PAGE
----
"The powers of financial capitalism had another far-reaching aim, nothing less than to create a world system of financial control in private hands able to dominate the political system of each country and the economy of the world as a whole. This system was to be controlled in a feudalist fashion by the central banks of the world acting in concert, by secret agreements arrived at in frequent meetings and conferences. The apex of the systems was to be the Bank for International Settlements in Basel, Switzerland, a private bank owned and controlled by the world's central banks which were themselves private corporations. Each central bank...sought to dominate its government by its ability to control Treasury loans, to manipulate foreign exchanges, to influence the level of economic activity in the country, and to influence cooperative politicians by subsequent economic rewards in the business world."

- Carroll Quigley, CFR member, mentor to Bill Clinton, from 'Tragedy And Hope'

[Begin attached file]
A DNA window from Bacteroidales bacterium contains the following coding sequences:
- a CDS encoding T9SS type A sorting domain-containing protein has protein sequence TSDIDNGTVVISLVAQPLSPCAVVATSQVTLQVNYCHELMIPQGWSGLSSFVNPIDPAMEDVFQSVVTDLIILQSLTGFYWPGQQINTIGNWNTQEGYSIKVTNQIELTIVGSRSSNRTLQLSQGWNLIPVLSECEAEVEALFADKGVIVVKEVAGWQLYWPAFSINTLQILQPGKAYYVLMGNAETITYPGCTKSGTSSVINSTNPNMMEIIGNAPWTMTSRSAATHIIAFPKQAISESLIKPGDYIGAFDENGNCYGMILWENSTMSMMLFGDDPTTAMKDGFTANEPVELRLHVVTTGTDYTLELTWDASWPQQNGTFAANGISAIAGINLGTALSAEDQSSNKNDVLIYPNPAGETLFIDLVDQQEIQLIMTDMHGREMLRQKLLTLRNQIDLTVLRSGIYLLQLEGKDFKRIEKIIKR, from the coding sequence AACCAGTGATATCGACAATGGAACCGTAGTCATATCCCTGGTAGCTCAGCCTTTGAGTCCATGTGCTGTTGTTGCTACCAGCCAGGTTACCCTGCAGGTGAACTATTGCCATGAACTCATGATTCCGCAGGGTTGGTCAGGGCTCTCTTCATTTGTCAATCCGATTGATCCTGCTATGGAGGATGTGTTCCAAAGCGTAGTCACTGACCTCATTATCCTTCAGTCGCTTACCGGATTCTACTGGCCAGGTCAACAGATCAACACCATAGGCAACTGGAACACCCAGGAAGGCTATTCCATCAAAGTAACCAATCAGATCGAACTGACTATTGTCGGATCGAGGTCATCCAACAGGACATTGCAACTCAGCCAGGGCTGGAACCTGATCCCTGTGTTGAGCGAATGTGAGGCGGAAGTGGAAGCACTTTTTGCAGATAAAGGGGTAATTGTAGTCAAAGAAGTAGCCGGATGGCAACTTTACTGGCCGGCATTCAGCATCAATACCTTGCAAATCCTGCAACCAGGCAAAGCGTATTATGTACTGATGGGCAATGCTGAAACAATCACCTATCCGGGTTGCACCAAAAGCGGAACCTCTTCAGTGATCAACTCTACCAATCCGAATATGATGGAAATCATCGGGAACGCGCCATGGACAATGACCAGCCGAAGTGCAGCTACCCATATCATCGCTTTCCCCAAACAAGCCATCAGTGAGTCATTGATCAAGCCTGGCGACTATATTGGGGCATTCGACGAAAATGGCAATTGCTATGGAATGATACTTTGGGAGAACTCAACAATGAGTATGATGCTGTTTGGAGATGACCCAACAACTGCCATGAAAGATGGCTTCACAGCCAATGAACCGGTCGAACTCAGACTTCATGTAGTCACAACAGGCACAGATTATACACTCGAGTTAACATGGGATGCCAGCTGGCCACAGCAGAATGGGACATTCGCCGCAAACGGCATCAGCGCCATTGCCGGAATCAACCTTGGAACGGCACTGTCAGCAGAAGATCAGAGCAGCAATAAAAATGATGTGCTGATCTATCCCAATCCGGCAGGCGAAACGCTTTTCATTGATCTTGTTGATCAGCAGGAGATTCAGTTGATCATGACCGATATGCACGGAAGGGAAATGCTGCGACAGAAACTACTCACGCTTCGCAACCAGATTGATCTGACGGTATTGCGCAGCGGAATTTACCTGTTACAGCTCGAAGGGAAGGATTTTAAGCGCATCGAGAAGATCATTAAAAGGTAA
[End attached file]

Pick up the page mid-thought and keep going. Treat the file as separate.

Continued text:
Atlas
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October 21, 2012, 10:58:48 PM
 #57

There is no room to be offended at skepticism when: 1) You guys are claiming an official release through Bitcoin.org and 2) when you're dealing with a highly valued asset.

This isn't a pet project. As much as Gavin Andresen insists that nobody should take Bitcoin seriously and that he should fuck up as he likes with no liability, I say nay. I say we should treat Bitcoin as the revolutionary tool it ought to be.  

Your concerns have been duely noted, Atlas.  However, you have little knowledge of what is really going on here, so I consider your perspectives discounted.  Just don't upgrade yourself, and if others do and are harmed by it, you will be able to say "I told you so" because you have.

But the personal attacks will end.  I don't know what problems you have with Gavin and some of the other developers, but if you want a soapbox to attack the developers you are going to have to find somewhere else to do it.

No personal attacks have been made against their persons but only their actions in the Bitcoin ecosystem. This should be encouraged.

To say I have personal issues with certain individuals is libellous.

All people with power in this ecosystem shall be questioned.